New Bankruptcy Study Shows that 2005 Reform Hurt Consumers

Submitted by Rachel R on Thu, 02/26/2015 - 10:02am

New Bankruptcy Study Shows that 2005 Reform Hurt Consumers

New study shows that bankruptcy reform hurt consumers

Image source: Flickr user Justin Ruckman

A new study by the Federal Reserve and Columbia University shows that the 2005 bankruptcy “reform” intended to curb perceived, but not necessarily verifiable, abuse of the bankruptcy system has drastically harmed lower income consumers. The law, formally titled the 2005 Bankruptcy Abuse Prevention and Consumer Protection Act, made it more difficult for consumers to file bankruptcy and increased the costs of both filing and attorney fees by complicating the process. The study lays out the impact of the legislation on consumers and shows that while bankruptcy filings have decreased, many consumers are far worse off as a result.

How the Reform Law Changed Bankruptcy

The 2005 legislation added more paperwork to the filing including the Means Test and added a caveat the attorneys could be held accountable for inaccurate filings. These changes increased monetary costs to file by nearly 40%. It also made it much more difficult for consumers to qualify for Chapter 7 bankruptcy, the chapter best suited to allow consumers to rehabilitate their finances and get a fresh start. The bottom line is that bankruptcy benefited credit card companies and banks but ruined the chance for consumers who most needed relief to get the help they need.

Who Has Suffered the Most from Bankruptcy “Reform

Because of the increased filing fees and paperwork that forces greater overall costs to file, many lower income Americans who truly need the relief that bankruptcy offers can no longer use this safety program. Study authors Stefania Albanesi from the Fed and Jaromir Nosal from Columbia University wrote: “Our analysis suggests that the 2005 bankruptcy reform caused a decline in bankruptcy filings, which were replaced by a sizable rise in insolvency and foreclosure.” What this means is that changing bankruptcy laws didn't stop people from abusing the system. In fact, there was no significant “abuse” of the prior system. What did happen was that it increased foreclosures and left a segment of consumers with no hope for a better financial future.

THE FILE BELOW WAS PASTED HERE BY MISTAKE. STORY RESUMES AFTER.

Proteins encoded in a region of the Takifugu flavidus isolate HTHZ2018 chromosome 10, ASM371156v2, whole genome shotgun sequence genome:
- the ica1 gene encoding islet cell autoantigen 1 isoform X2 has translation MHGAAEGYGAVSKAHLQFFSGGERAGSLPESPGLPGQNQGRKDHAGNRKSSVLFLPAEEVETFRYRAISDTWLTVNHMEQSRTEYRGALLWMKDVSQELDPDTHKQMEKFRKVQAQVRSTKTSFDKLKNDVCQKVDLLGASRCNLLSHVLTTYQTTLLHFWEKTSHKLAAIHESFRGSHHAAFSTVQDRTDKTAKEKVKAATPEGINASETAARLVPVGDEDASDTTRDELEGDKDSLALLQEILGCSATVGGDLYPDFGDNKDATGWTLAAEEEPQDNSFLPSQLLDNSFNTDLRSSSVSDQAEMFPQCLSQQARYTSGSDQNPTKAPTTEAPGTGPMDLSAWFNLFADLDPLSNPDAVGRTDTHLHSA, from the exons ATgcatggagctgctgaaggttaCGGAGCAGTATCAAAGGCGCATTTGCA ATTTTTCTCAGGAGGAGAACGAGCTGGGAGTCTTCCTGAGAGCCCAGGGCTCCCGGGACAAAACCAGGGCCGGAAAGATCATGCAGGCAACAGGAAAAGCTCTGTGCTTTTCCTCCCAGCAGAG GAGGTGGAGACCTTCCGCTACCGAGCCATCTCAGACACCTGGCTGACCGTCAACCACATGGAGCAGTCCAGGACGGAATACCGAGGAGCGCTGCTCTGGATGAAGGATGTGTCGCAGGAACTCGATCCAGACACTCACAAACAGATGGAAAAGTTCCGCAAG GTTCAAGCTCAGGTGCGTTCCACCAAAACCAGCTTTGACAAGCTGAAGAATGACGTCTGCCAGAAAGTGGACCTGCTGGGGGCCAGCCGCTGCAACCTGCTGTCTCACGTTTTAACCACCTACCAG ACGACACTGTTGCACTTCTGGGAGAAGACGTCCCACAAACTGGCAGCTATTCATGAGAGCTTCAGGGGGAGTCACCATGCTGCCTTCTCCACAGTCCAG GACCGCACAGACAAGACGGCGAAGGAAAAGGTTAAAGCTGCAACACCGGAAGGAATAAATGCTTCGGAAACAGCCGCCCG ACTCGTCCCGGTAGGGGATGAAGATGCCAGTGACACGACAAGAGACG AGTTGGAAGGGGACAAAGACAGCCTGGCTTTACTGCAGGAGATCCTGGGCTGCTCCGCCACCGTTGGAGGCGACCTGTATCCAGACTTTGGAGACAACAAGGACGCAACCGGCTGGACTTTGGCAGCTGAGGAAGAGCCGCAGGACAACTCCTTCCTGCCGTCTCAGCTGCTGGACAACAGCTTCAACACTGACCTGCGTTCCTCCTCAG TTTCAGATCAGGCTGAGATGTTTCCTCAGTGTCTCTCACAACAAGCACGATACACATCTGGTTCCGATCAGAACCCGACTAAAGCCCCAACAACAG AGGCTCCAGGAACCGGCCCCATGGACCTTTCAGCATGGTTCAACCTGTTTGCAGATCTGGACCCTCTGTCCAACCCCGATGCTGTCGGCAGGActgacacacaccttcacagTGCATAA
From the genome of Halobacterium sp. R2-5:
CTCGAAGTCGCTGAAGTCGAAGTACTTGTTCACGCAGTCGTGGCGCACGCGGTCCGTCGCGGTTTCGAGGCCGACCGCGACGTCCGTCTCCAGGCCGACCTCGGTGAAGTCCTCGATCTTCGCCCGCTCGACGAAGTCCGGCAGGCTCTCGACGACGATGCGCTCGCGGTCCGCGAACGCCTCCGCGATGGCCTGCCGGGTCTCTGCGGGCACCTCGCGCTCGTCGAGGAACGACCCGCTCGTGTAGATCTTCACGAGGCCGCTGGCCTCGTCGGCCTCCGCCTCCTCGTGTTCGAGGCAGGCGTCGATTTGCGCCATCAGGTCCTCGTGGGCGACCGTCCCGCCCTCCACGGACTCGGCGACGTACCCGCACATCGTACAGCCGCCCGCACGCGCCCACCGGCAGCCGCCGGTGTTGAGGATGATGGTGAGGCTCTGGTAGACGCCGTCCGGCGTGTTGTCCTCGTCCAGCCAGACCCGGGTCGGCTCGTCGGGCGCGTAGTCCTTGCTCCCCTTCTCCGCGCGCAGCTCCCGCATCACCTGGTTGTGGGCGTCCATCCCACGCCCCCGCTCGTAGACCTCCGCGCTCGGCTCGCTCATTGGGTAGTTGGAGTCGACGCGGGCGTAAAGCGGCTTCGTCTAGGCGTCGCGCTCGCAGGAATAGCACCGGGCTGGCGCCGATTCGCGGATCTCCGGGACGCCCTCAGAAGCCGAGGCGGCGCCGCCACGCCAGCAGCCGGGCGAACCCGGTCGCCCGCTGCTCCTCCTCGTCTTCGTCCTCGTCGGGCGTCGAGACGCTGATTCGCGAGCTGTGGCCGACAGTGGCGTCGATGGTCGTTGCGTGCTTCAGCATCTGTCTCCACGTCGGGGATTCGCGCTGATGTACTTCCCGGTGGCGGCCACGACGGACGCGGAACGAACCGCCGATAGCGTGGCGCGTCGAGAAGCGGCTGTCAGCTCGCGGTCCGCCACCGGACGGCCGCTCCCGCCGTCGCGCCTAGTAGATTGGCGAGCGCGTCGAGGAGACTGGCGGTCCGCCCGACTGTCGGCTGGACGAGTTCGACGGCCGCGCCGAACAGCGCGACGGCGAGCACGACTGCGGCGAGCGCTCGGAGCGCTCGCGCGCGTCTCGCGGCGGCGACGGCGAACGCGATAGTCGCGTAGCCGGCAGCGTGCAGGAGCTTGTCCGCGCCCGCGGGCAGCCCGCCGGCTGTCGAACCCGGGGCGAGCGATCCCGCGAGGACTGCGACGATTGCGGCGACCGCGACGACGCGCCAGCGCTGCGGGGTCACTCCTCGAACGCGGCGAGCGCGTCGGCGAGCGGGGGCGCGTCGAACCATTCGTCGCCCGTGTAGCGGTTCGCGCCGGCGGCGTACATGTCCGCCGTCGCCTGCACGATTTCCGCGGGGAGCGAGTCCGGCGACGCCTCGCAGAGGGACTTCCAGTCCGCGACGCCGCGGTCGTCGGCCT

What This Means for You

For those that can't afford to file bankruptcy and also can't afford to get out of their financial slip, the consequences are disastrous. It's a trap where the consumer will continue to be in collections, see liens placed on their property and likely lose their home to foreclosure. It leaves to a never ending cycle of stress, debt collectors threatening you and is no way to live. It can prevent consumers from getting the jobs they need and from having a home, savings and financial security. Not only is this bad for the individual consumer, but it's also bad for our economy. If a significant segment of the population can't participate in the market, it slows the economy and we all suffer.

If you think you're in a position where you can't afford to file bankruptcy, don't give up hope on getting the relief you need. We offer zero down bankruptcy programs for cash-strapped consumers so that you can put an end to collections and get some peace of mind. This can give you the break you need so that you can start saving and rebuilding your credit and finances. Let us help you get the financial fresh start that you deserve.

Contact the law offices of John T Orcutt today for a free consultation on North Carolina bankruptcy to see if it's a fit for your debt circumstances and find out how to get started. Come see us in Raleigh, Greensboro, Fayetteville, Wilson, Durham or Garner.

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